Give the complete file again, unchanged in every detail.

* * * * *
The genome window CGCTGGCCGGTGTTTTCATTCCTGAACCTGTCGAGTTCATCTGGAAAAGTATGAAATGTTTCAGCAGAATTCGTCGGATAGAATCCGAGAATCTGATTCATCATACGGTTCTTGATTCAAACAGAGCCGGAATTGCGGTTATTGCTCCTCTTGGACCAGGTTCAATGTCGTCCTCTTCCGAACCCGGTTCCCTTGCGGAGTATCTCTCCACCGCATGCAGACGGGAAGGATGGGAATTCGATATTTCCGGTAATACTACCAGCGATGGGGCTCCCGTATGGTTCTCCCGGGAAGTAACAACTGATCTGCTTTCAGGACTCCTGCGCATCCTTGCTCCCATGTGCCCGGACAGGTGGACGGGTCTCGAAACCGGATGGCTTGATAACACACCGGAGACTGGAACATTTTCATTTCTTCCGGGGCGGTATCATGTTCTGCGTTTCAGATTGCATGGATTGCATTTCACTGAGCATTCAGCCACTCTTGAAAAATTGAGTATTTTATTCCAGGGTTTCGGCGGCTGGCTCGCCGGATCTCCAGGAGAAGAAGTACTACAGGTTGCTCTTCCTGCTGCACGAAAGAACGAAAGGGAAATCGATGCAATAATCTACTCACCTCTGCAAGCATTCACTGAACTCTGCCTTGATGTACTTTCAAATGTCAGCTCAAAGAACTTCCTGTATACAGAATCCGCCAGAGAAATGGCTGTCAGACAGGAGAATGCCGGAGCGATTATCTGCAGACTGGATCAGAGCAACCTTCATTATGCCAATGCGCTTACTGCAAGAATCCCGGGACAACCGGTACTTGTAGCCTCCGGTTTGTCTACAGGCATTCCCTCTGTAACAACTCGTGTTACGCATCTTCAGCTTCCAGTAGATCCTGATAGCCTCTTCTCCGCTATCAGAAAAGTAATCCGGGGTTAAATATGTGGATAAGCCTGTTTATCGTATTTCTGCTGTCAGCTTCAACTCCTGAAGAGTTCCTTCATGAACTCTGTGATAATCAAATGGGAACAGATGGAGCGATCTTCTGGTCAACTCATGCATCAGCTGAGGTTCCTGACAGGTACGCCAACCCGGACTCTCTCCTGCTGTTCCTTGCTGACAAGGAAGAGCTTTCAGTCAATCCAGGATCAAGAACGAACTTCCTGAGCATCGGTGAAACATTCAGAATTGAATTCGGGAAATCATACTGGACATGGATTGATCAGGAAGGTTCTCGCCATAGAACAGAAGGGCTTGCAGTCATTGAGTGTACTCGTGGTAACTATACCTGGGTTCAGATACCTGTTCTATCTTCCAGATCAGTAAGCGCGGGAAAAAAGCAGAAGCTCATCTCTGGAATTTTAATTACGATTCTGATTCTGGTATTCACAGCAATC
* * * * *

The genome window CGCTGGCCGGTGTTTTCATTCCTGAACCTGTCGAGTTCATCTGGAAAAGTATGAAATGTTTCAGCAGAATTCGTCGGATAGAATCCGAGAATCTGATTCATCATACGGTTCTTGATTCAAACAGAGCCGGAATTGCGGTTATTGCTCCTCTTGGACCAGGTTCAATGTCGTCCTCTTCCGAACCCGGTTCCCTTGCGGAGTATCTCTCCACCGCATGCAGACGGGAAGGATGGGAATTCGATATTTCCGGTAATACTACCAGCGATGGGGCTCCCGTATGGTTCTCCCGGGAAGTAACAACTGATCTGCTTTCAGGACTCCTGCGCATCCTTGCTCCCATGTGCCCGGACAGGTGGACGGGTCTCGAAACCGGATGGCTTGATAACACACCGGAGACTGGAACATTTTCATTTCTTCCGGGGCGGTATCATGTTCTGCGTTTCAGATTGCATGGATTGCATTTCACTGAGCATTCAGCCACTCTTGAAAAATTGAGTATTTTATTCCAGGGTTTCGGCGGCTGGCTCGCCGGATCTCCAGGAGAAGAAGTACTACAGGTTGCTCTTCCTGCTGCACGAAAGAACGAAAGGGAAATCGATGCAATAATCTACTCACCTCTGCAAGCATTCACTGAACTCTGCCTTGATGTACTTTCAAATGTCAGCTCAAAGAACTTCCTGTATACAGAATCCGCCAGAGAAATGGCTGTCAGACAGGAGAATGCCGGAGCGATTATCTGCAGACTGGATCAGAGCAACCTTCATTATGCCAATGCGCTTACTGCAAGAATCCCGGGACAACCGGTACTTGTAGCCTCCGGTTTGTCTACAGGCATTCCCTCTGTAACAACTCGTGTTACGCATCTTCAGCTTCCAGTAGATCCTGATAGCCTCTTCTCCGCTATCAGAAAAGTAATCCGGGGTTAAATATGTGGATAAGCCTGTTTATCGTATTTCTGCTGTCAGCTTCAACTCCTGAAGAGTTCCTTCATGAACTCTGTGATAATCAAATGGGAACAGATGGAGCGATCTTCTGGTCAACTCATGCATCAGCTGAGGTTCCTGACAGGTACGCCAACCCGGACTCTCTCCTGCTGTTCCTTGCTGACAAGGAAGAGCTTTCAGTCAATCCAGGATCAAGAACGAACTTCCTGAGCATCGGTGAAACATTCAGAATTGAATTCGGGAAATCATACTGGACATGGATTGATCAGGAAGGTTCTCGCCATAGAACAGAAGGGCTTGCAGTCATTGAGTGTACTCGTGGTAACTATACCTGGGTTCAGATACCTGTTCTATCTTCCAGATCAGTAAGCGCGGGAAAAAAGCAGAAGCTCATCTCTGGAATTTTAATTACGATTCTGATTCTGGTATTCACAGCAATC